Is there something you learned from this that you could recommend to help others who need courage?

This is such a hard question to answer as each persons journey is unique to them. A dear friend lost her husband (a great mate of Dan’s) a year after I lost Dan and I remember feeling at a complete loss as to how to help her and what to say to her. I don’t feel courageous at all. I feel like all I do is put one foot in front of the other, and yet I have become aware that other people use words like ‘resilient’ and ‘courageous’ about me. I feel like I have to summon courage but I don’t feel like I am courageous. I do however, feel like I’ve picked up some ‘Helpful Tips and Tricks for Surviving Grief’ (tips for baking the perfect sponge cake would have been better) and as a teacher librarian, I have spent my career curating information for others, which I think is part of the reason I have blogged about grief so often. I did a post recently about ‘what I have learnt’ and I hope that this is something I can use in the future when people ask me ‘how do I cope with such loss’. You can find it here



Do you think you are able to be more courageous now if the life situation calls for it? Why is that?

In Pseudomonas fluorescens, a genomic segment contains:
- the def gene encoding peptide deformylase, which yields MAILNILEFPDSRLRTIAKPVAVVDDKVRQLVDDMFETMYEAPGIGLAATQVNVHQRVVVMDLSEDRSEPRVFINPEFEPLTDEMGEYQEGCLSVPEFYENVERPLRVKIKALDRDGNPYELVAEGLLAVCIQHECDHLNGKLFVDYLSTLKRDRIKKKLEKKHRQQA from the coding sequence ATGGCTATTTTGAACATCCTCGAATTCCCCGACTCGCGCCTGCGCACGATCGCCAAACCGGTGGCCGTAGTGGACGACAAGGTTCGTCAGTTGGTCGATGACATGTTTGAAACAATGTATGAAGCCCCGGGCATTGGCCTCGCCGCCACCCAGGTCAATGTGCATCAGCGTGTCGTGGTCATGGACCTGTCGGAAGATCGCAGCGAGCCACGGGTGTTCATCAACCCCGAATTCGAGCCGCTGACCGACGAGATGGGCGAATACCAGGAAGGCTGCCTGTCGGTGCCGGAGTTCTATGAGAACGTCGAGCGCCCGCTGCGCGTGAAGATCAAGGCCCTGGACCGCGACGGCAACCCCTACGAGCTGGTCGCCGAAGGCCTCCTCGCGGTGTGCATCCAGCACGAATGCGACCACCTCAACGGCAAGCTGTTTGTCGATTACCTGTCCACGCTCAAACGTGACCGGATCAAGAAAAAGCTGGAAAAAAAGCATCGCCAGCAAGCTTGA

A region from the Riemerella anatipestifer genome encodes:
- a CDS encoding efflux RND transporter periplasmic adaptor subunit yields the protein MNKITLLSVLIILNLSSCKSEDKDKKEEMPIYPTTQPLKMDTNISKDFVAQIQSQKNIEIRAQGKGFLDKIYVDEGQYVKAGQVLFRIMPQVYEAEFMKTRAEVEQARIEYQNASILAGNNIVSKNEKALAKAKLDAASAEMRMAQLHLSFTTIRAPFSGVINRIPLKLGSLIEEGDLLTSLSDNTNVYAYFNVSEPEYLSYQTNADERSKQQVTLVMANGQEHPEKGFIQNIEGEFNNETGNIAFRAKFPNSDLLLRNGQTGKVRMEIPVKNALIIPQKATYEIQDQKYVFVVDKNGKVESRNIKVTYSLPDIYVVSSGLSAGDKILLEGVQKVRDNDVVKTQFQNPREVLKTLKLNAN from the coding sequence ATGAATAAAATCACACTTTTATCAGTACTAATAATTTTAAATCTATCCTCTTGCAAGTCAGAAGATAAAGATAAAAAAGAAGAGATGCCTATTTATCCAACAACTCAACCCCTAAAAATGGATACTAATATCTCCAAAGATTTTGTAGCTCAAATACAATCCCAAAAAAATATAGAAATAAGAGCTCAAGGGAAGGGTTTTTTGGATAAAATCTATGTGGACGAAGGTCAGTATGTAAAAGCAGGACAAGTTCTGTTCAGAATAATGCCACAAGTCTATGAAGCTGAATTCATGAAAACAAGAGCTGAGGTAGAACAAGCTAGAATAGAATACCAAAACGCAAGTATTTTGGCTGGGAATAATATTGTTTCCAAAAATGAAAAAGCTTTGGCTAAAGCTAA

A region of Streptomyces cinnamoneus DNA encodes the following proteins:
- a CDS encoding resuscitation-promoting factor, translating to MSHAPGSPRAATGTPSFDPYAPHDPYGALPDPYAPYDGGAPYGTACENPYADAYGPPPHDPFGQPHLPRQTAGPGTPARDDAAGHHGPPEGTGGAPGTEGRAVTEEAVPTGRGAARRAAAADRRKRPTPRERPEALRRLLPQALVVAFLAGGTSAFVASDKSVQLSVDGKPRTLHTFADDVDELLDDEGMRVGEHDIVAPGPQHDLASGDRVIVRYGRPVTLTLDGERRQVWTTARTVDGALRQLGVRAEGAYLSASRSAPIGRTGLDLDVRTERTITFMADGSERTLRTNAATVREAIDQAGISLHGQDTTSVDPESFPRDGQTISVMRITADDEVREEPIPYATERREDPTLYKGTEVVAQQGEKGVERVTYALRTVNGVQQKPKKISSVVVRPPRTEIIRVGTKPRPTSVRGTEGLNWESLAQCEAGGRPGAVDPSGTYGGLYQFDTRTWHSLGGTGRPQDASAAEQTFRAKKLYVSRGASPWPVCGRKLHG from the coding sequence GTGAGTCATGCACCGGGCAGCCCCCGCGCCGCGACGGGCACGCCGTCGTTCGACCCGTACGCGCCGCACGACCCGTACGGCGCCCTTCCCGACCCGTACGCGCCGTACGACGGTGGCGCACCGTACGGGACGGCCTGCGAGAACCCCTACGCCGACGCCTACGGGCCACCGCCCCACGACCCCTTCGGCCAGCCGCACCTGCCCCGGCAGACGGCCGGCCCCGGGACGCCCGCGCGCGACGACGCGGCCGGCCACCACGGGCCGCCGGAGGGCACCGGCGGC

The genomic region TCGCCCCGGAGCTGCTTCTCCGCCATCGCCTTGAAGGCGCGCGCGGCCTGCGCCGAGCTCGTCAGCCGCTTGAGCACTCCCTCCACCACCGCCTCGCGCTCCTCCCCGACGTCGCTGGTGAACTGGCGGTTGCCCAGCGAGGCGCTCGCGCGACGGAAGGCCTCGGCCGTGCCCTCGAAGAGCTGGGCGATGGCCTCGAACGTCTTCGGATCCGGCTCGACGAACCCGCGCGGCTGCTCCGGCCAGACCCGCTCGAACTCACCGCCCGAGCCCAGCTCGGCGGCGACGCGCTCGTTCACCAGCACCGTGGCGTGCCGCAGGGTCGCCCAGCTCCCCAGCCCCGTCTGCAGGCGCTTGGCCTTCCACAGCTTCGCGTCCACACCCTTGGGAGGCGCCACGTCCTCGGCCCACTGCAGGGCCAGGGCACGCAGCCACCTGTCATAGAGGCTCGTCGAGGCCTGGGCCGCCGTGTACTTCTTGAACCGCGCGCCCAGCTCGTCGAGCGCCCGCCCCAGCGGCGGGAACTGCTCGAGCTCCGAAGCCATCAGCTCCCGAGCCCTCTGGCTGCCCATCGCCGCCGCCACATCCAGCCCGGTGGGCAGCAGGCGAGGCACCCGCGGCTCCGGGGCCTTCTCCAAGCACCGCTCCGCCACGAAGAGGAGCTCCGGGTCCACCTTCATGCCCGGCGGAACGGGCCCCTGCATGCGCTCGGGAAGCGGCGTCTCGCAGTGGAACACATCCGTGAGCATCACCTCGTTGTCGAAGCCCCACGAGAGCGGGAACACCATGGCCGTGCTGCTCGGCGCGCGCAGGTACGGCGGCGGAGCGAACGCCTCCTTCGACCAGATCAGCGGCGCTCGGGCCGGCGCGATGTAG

Another hard question! You do not know what you can face until you face it. When my brother died I felt that this would be the very worst time I would ever experience…fast forward to two more family deaths and I know now that courage just takes over your being and pulls you through the hottest of flames. Courage for the big things in life is not really something I want to draw upon anytime soon; quite frankly, I worry my lifetime quota of courage may be running low! I would like to now live a really non-eventful life and I would dearly love to know what it is like to feel bored, even just for a short time. I hope to feel courage in the everyday things – like trying something new, breaking a bad habits sampling a new reading genre or learning how one parents tweens and teens (oh my glory).


Is there any message you would give to others facing a situation where courage could be needed?

I’m not going to tell you to ‘take care of yourself’ or ‘find time for you’ because I’ve wanted the punch in the noses of people who have said this to me. My message is a little more realistic, in my mind anyway!

As much as possible, steer your own path and be in control of decision making and navigating the journey from tough times to ‘being okay’ times. Sometimes life takes over and all you can do is carefully and consciously walk the tightrope through the darkness. But I promise you, that in darkness there are always moments of light – even if they only start out as tiny pinpricks of light.